Hospital review – shining a light on an NHS at breaking point

This six-part series does for the health service what The Thick of It did for government or W1A did for the BBC – but sadly it’s no satire

Morning at St Mary’s hospital, London; who’s for a game of musical beds? There is no flu epidemic, no norovirus, it’s not midwinter, just an average Monday last October. But the hospital is on red alert, meaning parts of it are full to capacity. Such as intensive care, where there is only one bed left.

Prof George Hanna will need it after an operation to remove a cancerous tumour from the oesophagus of his patient, Simon, 67. Simon has already had one operation cancelled because of a red-bed situation, and the operating window after his chemo isn’t going to stay open for long. The trouble is that 78-year-old Janice, being blue-lighted down from Norwich for an emergency op on a ruptured aneurysm in her aorta, will also need the bed if she survives the touch-and-go journey, and if vascular surgeon Richard Gibbs operates successfully. If Simon’s wife looks as if she’s not entirely wishing Janice a safe arrival, then it’s understandable. Is via Buckingham Palace really the quickest route from Norfolk to Paddington, though? Maybe the satnav says it is. Unless Janice isn’t really in that ambulance and it’s just library footage.

Oh, and then another trauma comes in, an attempted hanging. He may need the bed as well. It could be a three-into-one-doesn’t-go problem for Simon Ashworth, the consultant in charge of the ICU and whose difficult decision it is. “It does feel to me like the elastic is a bit nearer to breaking now than perhaps it ever was,” he says, gloomily.

Former nurse, now site manager Lesley Powls has the job of trying to ensure the entire hospital doesn’t grind to a halt. She tries to keep her teams motivated, uses appropriate management speak such as “going forward” and could be played by Joanna Scanlan if she wasn’t playing herself.

Hospital (BBC2) does often feel like satire, doing for a part of the NHS what The Thick of It did for government or what W1A did for the BBC, as wobbly cameras chase bad-tempered doctors, moaning about not being able to do their jobs properly, along busy hospital corridors. The bicycle Richard arrives on is racier than Beeb head of values Ian Fletcher’s folding one; that’s why he also takes it up to his office. “We’re aware of the problems,” director of medicine Tim Orchard tells an assembled group of senior managers, with a nervous little laugh. “Anybody got a solution?”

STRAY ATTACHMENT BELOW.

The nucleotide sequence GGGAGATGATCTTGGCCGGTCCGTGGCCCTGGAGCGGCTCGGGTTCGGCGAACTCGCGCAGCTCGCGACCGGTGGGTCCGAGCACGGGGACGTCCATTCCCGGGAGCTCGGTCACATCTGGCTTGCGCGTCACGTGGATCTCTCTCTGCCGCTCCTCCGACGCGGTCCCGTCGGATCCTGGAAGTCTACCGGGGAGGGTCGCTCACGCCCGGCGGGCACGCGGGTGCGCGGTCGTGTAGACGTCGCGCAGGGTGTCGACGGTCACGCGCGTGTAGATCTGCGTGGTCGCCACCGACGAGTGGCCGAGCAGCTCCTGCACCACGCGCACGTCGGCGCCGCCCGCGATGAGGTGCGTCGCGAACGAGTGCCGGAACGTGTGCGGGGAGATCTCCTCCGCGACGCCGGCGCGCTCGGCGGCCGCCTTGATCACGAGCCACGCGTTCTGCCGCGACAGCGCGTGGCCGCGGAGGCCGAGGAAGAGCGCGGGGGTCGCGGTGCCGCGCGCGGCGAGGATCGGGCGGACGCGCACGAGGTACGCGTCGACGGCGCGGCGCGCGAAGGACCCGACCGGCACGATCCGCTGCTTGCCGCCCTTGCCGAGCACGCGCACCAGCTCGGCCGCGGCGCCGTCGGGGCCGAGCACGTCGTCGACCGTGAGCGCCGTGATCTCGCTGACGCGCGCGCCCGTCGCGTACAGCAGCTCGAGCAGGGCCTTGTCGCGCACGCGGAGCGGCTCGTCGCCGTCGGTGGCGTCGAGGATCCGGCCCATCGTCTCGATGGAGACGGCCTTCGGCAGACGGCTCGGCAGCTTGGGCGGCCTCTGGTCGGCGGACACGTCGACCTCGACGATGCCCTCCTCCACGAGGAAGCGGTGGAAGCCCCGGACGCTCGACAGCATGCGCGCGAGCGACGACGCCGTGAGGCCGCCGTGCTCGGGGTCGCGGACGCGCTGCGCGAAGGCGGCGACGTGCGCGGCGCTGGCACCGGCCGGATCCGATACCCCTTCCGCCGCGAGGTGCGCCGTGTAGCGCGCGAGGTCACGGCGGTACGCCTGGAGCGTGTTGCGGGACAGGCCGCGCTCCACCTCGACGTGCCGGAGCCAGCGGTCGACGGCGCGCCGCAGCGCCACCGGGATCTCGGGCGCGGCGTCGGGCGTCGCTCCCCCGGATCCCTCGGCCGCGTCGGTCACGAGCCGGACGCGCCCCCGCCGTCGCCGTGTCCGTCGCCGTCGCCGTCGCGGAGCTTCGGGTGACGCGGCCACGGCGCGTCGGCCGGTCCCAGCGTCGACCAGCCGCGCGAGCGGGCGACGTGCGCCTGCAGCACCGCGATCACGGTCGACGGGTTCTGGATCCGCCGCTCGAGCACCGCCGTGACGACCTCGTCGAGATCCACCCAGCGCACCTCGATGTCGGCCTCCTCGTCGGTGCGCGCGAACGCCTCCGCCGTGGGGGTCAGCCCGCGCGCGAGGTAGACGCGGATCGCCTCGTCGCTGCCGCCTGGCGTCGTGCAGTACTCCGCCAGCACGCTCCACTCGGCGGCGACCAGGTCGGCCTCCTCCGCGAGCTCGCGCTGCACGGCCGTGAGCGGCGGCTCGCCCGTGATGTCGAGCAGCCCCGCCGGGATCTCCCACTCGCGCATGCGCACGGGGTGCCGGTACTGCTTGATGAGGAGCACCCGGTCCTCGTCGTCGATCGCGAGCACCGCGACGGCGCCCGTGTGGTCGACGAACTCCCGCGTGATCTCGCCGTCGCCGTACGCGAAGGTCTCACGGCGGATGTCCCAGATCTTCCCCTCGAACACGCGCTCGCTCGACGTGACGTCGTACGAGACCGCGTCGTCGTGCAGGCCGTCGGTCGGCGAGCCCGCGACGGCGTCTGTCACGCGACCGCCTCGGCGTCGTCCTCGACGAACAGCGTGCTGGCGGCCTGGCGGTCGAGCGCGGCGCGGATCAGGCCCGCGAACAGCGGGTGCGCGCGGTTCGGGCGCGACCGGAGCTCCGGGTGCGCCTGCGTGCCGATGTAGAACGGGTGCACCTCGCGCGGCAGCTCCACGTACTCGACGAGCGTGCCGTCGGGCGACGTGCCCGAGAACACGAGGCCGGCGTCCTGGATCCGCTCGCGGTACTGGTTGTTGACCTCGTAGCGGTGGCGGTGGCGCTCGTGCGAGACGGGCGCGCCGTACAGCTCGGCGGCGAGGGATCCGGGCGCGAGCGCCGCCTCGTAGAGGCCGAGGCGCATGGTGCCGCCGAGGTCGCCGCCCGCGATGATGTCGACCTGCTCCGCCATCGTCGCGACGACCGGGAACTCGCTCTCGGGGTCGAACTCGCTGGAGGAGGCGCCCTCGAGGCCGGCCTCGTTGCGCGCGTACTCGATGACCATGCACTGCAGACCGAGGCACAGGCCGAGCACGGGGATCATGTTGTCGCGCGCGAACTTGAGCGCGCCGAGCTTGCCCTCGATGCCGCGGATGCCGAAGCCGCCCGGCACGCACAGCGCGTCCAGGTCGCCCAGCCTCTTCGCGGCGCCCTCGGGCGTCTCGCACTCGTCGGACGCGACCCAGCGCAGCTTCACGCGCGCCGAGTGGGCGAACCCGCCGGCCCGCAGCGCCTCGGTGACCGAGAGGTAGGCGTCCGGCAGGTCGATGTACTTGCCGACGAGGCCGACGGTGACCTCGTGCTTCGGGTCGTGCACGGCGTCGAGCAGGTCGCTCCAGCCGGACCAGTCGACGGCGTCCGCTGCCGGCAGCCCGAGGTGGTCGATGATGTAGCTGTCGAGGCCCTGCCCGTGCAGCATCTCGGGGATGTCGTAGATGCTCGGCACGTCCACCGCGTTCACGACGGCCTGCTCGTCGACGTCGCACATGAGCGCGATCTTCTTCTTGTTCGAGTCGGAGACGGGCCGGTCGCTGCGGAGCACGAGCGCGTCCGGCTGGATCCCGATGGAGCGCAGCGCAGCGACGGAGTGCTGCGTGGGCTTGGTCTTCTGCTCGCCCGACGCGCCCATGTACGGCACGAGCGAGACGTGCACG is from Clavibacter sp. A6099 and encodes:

In fact, this six-part documentary series is a timely slice of the reality behind the headlines. A reality in which exasperated surgeons are spending as much time trying to unblock blockages in the arteries of the system as they are unblocking actual arteries in their patients. A reality which itself is on the point of massive – and terminal – cardiac arrest. It makes a change from the usual stories of heroism you get in shows such as 24 Hours in A&E. I suspect a lot of people who work in hospitals will find this more familiar.

Janice’s operation is fun, though. Richard has opened her up. “Don’t touch the haematoma whatever you do,” he says to his team. “What I mean is, it might blow at any minute, I mean it really might do, literally … Don’t press it too hard, this is going to go, so we need to get a wiggle on.”

There’s no music in the theatre, unfortunately, otherwise it’s straight out of Green Wing. They approach the crux of the procedure. “The difficult bit’s just about to start,” says Richard, impressively. “Everybody do it slowly, diaphragm away from us … so just go gentle … the last bit and then we’re there … relax, let go, let me just do this … fuck, fuck fuck fuck fuck fuck.”

“Pressure’s just gone,” someone says. “What! Has it completely gone?” asks Richard, sounding properly alarmed.

The pressure comes back, and amazingly – brilliantly – Janice is all right. The operation is a success, she’s stitched up, and goes into the ICU to recover. Yes, Janice got the bed, because without it she would have died.

Simon is sent home, again. But he’s in the next day for his operation, which is successful, and he responds well. “It really is as if we’ve been in a thick fog, and now we can see the sunshine,” says his wife. Happy outcomes all round, in spite of the red alerts and the pressure problems (not enough inside Janice, too much everywhere else).

But then a sad postscript. A few weeks later, at home, Simon developed a rare syndrome and died. A reminder that it’s not all about budgets and beds and targets, it’s also about human life.


Sam Wollaston

The GuardianTramp

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